Sand, soil and water were mixed, yielding a strong building material, which is known as "white earth"Probably, inside the city wood was another important building material. We can observe traces of beams on the sides of the palace and some watchtowers. The investigations of the Chinese archaeologists revealed that the city had been divided into two main partan outer segment and an inner one. Additionally the inner city was further subdivided into western and eastern sections. The western segment contains remnants of a palace, the houses of officers and other leaders, and various governmental offices. South of the palace two ruined towers can be found, one of which was a drum tower, and other a bell tower. Together these towers performed a very important function: providing information to the habitants.
The Chang'an Tower stood in the centre of the western section, guarding the road to Chang'an, the ancient Chinese capital, that was once part of the Da Xia Kingdom. The eastern part was the industrial and commercial centre and some houses remain in good condition. In some ways, these houses differed from the houses of nobles. While a noble house have had two or more rooms, and the "garden" in front of it, the house of an ordinary family would have had only two rooms and usually no "garden".
Considering the more ten-thousand inhabitants of the city there are only few houses remained. so, it is likely that "temporary" houses such as tents (yurts) or wooden houses existed inside and outside the city. However, the arrangement of the houses were much the same: like the yurts of the nomadic people who moved mainly through Mongolia and Tibet, as Hou stated, and the typologies that developed in early cities in Mongolia, the central point of these houses was the fireplaces. The smoke was lead through an aperture in the ceiling, providing a secure and liveable home for the inhabitants.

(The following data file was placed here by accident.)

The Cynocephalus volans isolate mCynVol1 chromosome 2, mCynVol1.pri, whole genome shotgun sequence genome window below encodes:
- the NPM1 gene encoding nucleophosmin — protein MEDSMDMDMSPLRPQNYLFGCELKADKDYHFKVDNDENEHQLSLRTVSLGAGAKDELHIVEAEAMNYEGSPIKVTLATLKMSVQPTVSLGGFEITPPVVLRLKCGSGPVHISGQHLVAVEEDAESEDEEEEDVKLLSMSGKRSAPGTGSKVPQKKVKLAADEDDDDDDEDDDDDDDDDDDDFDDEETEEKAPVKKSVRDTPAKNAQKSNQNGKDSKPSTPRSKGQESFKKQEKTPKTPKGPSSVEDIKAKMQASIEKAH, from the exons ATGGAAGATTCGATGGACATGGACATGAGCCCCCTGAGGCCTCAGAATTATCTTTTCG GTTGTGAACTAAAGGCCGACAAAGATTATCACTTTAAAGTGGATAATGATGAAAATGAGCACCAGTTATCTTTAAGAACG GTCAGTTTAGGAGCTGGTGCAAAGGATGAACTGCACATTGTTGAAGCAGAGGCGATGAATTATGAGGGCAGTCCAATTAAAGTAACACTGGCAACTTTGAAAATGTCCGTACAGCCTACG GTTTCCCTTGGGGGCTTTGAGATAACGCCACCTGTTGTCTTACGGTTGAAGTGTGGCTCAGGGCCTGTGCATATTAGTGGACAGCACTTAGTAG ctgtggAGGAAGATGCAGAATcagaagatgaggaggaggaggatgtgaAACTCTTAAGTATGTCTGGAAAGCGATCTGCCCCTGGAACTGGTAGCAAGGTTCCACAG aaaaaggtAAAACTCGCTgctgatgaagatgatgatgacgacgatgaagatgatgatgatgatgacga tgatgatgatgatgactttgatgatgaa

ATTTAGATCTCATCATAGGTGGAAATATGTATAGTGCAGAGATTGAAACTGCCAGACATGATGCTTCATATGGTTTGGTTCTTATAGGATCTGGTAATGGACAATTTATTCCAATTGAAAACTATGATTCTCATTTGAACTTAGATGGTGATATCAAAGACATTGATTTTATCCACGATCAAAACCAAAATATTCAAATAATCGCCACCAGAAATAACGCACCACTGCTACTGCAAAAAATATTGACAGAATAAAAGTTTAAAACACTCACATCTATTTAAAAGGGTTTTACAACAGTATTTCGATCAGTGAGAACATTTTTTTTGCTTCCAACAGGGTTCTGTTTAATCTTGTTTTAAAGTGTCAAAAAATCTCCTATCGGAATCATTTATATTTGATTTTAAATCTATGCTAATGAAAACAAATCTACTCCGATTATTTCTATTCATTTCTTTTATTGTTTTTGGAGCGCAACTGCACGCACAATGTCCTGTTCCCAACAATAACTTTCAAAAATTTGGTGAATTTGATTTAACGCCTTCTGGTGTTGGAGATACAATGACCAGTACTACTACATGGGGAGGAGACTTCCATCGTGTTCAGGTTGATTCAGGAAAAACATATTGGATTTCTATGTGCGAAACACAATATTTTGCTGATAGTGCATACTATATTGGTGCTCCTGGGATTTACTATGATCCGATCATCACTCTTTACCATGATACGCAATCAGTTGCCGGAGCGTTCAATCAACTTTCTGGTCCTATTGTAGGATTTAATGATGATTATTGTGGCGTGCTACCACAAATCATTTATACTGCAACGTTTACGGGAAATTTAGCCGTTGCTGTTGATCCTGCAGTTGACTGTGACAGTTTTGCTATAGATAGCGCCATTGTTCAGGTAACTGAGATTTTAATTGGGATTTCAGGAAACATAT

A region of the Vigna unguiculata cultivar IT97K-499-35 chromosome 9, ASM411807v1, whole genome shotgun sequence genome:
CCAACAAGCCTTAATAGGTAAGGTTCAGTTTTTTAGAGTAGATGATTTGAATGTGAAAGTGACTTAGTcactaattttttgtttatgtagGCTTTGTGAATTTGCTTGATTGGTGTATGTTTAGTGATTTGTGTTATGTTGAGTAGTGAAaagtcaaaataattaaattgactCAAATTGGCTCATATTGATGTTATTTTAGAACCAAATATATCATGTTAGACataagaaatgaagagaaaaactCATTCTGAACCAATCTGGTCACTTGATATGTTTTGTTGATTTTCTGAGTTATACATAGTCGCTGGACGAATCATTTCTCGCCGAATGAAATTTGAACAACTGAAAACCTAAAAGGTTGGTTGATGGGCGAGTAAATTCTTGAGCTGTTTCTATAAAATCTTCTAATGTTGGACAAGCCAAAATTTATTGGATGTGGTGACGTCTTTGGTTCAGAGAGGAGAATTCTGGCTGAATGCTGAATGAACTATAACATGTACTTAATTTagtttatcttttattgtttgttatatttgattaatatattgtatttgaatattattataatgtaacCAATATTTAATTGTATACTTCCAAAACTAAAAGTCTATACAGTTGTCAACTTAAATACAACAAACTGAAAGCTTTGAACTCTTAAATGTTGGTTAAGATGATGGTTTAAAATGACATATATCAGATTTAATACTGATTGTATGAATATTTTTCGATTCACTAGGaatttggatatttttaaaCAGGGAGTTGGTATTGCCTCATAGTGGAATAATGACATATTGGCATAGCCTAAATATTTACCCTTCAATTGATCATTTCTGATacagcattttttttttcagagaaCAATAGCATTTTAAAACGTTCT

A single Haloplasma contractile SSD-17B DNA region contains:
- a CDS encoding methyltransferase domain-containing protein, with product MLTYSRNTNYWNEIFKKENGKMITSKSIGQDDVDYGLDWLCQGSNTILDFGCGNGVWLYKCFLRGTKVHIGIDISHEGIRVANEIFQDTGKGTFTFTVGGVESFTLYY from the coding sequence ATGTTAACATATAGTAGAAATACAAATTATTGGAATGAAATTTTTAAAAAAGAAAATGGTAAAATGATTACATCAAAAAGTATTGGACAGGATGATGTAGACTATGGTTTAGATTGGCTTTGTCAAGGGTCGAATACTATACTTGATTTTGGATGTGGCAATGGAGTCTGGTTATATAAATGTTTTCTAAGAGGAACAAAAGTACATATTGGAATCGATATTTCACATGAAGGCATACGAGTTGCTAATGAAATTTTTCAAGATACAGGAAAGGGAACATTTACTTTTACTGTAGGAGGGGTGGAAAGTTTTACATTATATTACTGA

Anonymous said...

Southern Huns
When the Southern Huns became the vassals of Han-dynasty, they established many cities and capitals in what is now present-day Northern-China. After their separation at the end of the 1stcentury AD, and Hun nobles established independent states with own centre or "ordu". Only in the end of 3rdcentury did they become united again, under the rule of Liu Yuan. From this time onward, in the areas around the Yellow-river, only a few Hun dynasties such as the Han, Zhao, Da Xia and Northern-Liang are recorded, known to us today by their Chinese appellations. Previously, scientists thought they were Chinese dynasties, but later research into historical sources revealed that they were indeed Huns.

Anonymous said...

Tomb of Atilla the Hun discovered in Hungary's Capital Budapest
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Anonymous said...

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Anonymous said...

Mondák a magyar
Kilenc Magyar Kutyafajta: komondor, kuvasz, puli, pumi, mudi, vizsla, agár, erdélyi kopó
Kiche maják, az akhal-teke(szkíta ló) orosz kézre kerülésének következményei
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Anonymous said...

Bai Cheng or White City of the HUNS.
Shaanxi provence,+China/@35.5715036,103.8765531,6z/data=!3m1!4b1!4m2!3m1!1s0x36637a6013eba79f:0x41c96e6fcb615716